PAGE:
The future of cybersecurity may lay in part in the hands of 23 Bay Area high school students participating in a six-week campus cybersecurity course, called CYBEAR, which aims to prepare students for careers in government and private industry.
The initiative, created by the National Science Foundation and the National Security Agency, will finish its second year at UC Berkeley on Friday. The course was run by the campus and was offered for free to participants with outside funding from the GenCyber initiative — a nationwide program on cybersecurity.
“The CYBEAR summer camp exposes students to computer science and engineering concepts, increases their understanding of cyber-based technology, and highlights paths of study that can lead to privacy and security careers,” said Carolyn Winter, a program manager in Electrical Engineering and Computer Sciences, in an email.
During the program, students learn basic computer science principles, methods and uses for programming in Python and best practices for security and privacy in today’s digital world, according to GenCyber’s website.
The aim is to help students explore their own digital footprint and cyber-physical infrastructures — a mechanism controlled or monitored by computer-based algorithms. As part of the program, students engage in activities including a trip to the Computer History Museum in Mountain View, California, a tour of the FBI offices in San Francisco and an international cyber warfare simulation.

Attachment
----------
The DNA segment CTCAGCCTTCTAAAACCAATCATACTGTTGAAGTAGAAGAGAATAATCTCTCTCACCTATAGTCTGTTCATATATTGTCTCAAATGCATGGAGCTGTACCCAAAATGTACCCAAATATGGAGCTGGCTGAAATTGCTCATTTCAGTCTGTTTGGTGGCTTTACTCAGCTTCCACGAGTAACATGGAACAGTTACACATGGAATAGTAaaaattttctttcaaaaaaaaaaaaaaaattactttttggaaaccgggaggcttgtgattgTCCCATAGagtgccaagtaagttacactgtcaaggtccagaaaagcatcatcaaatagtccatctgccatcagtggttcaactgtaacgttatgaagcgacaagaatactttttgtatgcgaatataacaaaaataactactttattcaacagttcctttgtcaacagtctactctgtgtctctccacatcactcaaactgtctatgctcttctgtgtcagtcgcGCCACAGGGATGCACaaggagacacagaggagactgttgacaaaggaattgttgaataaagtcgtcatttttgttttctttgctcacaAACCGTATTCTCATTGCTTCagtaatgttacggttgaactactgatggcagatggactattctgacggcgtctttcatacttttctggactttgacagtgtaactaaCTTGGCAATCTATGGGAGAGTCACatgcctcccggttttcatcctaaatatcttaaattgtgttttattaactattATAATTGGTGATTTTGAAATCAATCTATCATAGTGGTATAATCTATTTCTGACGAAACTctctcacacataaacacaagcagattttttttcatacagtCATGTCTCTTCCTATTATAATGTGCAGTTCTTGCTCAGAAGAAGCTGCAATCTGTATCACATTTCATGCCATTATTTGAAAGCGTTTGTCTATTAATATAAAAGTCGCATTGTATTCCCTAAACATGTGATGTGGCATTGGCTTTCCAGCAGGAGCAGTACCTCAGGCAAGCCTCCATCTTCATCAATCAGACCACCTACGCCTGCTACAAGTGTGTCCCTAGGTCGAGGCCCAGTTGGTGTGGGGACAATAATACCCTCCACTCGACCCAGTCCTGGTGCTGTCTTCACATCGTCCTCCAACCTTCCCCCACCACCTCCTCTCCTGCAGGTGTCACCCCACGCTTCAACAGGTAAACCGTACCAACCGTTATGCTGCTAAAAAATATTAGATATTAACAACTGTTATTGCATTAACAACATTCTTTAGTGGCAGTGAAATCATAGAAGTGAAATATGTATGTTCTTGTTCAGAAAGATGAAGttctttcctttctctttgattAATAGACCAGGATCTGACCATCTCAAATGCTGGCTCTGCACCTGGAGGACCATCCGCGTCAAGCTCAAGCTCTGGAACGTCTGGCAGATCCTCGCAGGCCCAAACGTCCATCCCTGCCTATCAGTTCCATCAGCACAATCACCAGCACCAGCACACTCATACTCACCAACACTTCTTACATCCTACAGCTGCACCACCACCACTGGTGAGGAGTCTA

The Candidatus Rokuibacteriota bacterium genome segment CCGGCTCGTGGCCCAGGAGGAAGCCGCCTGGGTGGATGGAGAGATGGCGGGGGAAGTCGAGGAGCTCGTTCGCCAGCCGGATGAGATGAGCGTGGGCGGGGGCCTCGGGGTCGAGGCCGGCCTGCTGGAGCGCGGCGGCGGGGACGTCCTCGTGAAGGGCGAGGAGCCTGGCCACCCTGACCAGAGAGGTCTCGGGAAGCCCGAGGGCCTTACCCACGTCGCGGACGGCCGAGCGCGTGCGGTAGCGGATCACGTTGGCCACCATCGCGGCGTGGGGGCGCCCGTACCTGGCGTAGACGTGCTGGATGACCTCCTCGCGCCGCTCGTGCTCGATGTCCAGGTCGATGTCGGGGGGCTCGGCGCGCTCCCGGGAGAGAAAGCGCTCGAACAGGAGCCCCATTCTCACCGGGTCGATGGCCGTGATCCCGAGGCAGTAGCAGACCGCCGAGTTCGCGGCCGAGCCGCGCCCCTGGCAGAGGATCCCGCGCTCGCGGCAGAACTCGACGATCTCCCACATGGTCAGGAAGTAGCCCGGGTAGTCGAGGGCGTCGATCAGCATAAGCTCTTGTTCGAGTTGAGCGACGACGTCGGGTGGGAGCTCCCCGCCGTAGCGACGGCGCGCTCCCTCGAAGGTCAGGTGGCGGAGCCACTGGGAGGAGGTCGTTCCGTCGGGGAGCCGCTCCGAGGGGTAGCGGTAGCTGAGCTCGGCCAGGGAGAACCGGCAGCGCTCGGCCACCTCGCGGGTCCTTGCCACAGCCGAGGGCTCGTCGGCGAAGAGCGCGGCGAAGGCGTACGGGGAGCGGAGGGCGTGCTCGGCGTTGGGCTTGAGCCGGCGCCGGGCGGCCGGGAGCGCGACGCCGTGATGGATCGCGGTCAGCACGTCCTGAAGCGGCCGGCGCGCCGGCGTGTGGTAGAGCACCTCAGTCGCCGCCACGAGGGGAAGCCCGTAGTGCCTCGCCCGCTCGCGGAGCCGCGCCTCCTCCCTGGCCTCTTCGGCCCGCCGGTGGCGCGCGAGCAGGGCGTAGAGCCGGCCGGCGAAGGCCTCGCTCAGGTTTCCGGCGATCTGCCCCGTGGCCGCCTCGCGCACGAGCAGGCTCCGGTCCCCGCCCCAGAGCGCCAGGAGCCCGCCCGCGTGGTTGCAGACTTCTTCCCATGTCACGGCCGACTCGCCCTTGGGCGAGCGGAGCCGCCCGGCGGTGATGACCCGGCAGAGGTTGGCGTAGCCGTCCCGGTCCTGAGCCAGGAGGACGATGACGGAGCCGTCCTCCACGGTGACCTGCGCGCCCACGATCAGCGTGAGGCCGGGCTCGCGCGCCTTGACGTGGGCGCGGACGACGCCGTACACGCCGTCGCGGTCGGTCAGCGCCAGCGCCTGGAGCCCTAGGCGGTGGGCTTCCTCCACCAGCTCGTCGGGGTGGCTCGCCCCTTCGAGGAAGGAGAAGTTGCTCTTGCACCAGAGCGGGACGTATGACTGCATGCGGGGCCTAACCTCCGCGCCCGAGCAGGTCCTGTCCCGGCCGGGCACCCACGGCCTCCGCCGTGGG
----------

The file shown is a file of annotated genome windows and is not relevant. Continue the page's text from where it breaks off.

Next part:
To help them learn to program and work with hardware, the students also built a model “Smart Oakland” using Lego blocks and small and inexpensive computer chipboards.
According to its website, GenCyber’s vision for the program is to be part of the solution to the nation’s shortfall of skilled cybersecurity professionals. It wishes to ensure that enough young people are inspired to direct their talents into cybersecurity as the world becomes more reliant on cyber-based technology.
“(The program) responds to an identified need in the U.S. to increase knowledge and awareness of cybersecurity, as well as a need for instruction that specifically addresses cybersecurity,” Winter said. “The students seem to be enjoying the program.”
Cybersecurity skills are necessary for personal and professional needs, including in key industries such as transportation, power and others that are critical to the safety and well-being of U.S. citizens, according to the website.